COTUR (2018-2020): Measuring coherence and turbulence with lidars (COTUR)

The size of offshore wind turbines has increased significantly since the installation of the world’s first commercial offshore wind turbine at Vindeby in 1991. The average offshore wind turbine capacity has increased from 500 kW in the 1990s to 3 MW by the end of 2010. Today, the largest offshore wind turbines have a rated power of 9 MW and a rotor diameter of 164 meters. Large, floating wind turbines pose new challenges compared to bottom-fixed turbines. In particular, the Hywind Scotland wind farm posed new challenges with respect to turbulence and coherence. There is a need for a better understanding of the horizontal coherence over large rotors offshore, but few measurements are available for such analyses. The main objective of the project is to improve the understanding of offshore wind coherence through measurements with lidars. The measurements will form a new, unique and highly relevant dataset for future offshore wind research. The collected data and corresponding meta-data will be stored in a database for later analysis.



  • 2013–2016: PhD, University of Stavanger (UiS), Stavanger, Norway.
  • 2009–2012: MSc, École Nationale Supérieure de Mécanique et d’Aérotechnique (ISAE-ENSMA), Futuroscope technopole, France

Employment record

  • 2019-present: Post-doctoral researcher, University of Bergen, Bergen, Norway.
  • 2016-2019: Post-doctoral researcher, University of Stavanger, Stavanger, Norway.
  • 2013-2016: PhD student, University of Stavanger, Stavanger, Norway

Main supervision of PhD students:

  • Yuanchen Wan (UiB): Wind-induced loading on solar collector arrays (2024-)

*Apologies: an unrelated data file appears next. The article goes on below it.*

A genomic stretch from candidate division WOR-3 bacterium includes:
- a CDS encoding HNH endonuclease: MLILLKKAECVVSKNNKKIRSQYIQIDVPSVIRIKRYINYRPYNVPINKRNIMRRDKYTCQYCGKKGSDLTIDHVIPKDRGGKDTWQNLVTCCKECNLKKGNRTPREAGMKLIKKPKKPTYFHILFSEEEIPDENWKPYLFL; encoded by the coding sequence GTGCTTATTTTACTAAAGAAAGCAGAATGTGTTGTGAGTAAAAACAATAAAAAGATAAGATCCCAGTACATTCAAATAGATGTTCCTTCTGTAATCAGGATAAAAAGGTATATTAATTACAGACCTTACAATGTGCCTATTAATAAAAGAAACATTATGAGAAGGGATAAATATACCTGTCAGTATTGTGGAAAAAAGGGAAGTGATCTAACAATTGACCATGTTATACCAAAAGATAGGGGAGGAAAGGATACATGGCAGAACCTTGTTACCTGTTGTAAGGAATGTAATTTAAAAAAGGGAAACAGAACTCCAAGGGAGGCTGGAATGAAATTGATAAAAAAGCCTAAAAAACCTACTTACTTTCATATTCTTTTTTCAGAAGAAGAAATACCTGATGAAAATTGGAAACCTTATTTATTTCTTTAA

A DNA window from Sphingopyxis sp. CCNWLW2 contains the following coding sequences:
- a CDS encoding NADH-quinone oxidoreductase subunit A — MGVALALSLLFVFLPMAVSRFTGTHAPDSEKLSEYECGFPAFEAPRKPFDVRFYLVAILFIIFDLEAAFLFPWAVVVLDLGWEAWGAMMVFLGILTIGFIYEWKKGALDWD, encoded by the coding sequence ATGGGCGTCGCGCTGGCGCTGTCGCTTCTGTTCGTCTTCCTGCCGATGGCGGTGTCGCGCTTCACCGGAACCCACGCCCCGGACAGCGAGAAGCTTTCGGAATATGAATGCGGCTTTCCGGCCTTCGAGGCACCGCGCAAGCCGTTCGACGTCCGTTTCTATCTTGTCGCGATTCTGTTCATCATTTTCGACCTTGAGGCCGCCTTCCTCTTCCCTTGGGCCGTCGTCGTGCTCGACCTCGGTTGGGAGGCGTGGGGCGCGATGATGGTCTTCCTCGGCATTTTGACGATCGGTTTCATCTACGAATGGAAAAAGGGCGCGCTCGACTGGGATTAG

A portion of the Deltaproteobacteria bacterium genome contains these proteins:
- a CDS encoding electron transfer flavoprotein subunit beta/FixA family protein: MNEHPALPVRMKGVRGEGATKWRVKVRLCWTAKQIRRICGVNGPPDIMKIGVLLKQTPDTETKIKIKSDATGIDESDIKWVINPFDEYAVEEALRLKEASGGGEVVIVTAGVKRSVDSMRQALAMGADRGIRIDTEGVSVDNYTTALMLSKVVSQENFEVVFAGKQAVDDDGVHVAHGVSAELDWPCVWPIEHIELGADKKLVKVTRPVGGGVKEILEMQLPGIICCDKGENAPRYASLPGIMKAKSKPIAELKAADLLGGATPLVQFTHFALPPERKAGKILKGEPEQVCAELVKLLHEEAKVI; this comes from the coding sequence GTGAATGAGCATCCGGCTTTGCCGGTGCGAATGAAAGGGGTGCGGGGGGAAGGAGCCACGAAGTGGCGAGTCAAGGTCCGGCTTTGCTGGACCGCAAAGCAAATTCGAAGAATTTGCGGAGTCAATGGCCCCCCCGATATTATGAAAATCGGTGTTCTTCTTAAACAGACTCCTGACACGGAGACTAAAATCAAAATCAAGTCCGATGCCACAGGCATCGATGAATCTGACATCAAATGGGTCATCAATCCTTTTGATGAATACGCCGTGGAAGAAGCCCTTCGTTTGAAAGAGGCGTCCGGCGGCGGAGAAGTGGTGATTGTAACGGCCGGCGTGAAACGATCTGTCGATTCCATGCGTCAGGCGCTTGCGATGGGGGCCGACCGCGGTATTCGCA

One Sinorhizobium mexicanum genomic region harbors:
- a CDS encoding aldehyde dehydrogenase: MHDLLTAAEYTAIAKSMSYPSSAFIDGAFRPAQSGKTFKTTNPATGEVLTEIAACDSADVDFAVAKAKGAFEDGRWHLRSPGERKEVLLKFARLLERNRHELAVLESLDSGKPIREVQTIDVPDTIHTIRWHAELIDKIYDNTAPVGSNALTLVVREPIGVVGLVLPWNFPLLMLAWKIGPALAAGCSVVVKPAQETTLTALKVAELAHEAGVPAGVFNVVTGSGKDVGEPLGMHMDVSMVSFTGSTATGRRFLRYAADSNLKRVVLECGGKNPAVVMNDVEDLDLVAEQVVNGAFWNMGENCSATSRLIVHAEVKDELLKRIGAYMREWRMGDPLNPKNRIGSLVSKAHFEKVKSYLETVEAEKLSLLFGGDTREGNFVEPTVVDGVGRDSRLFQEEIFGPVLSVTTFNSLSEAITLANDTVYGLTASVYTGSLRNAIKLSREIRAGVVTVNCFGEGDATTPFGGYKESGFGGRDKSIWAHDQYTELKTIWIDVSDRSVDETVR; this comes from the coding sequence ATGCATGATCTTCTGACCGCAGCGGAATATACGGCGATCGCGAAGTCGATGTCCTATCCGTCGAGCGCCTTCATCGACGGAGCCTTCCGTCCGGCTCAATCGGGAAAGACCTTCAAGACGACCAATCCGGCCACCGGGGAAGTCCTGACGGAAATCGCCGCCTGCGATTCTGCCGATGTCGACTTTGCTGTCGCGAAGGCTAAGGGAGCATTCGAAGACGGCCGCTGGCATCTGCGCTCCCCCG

Co-supervision of PhD students:

  • Nicolò Daniotti (UiS): Analysis of the turbulent wind loading on a long-span bridge in full-scale (2017-2022)
  • Mauro Ghirardelli (GFI/UiB): Development and test of a drone-based sonic anemometer system (2021-2024)
  • Rieska Putri (UiS): The impact of refined met-ocean conditions on floating wind turbiner responses (2017-2023)

Main supervision of Master students:

  • 2024: Hedda Wallestad (UiB): Wind Farm Layout Assessment in Sørlige Nordsjø II.
  • 2024: Mali Ones  (UiB):  How effective is the Mann turbulence model in predicting horizontal turbulence from vertical data?
  • 2024: Elias Villamil Fernandez (UiB): A comparative study of 20 potential offshore wind sites in Norway.
  • 2023: Paulius Kavaliauskas (UiB): Can a dual pulsed lidar system measure the lateral coherence of turbulence? 

Co-supervision of Master students:

  • 2023: Fahim Ahmed (UiB): Low-level jet height’s impact on wind turbine loads: A case study
  • 2019: Julie-Ann Knight (UiS): The Influence of Different Unstable Turbulent Wind Spectra on the Motions and Loads on a Floating Wind Turbine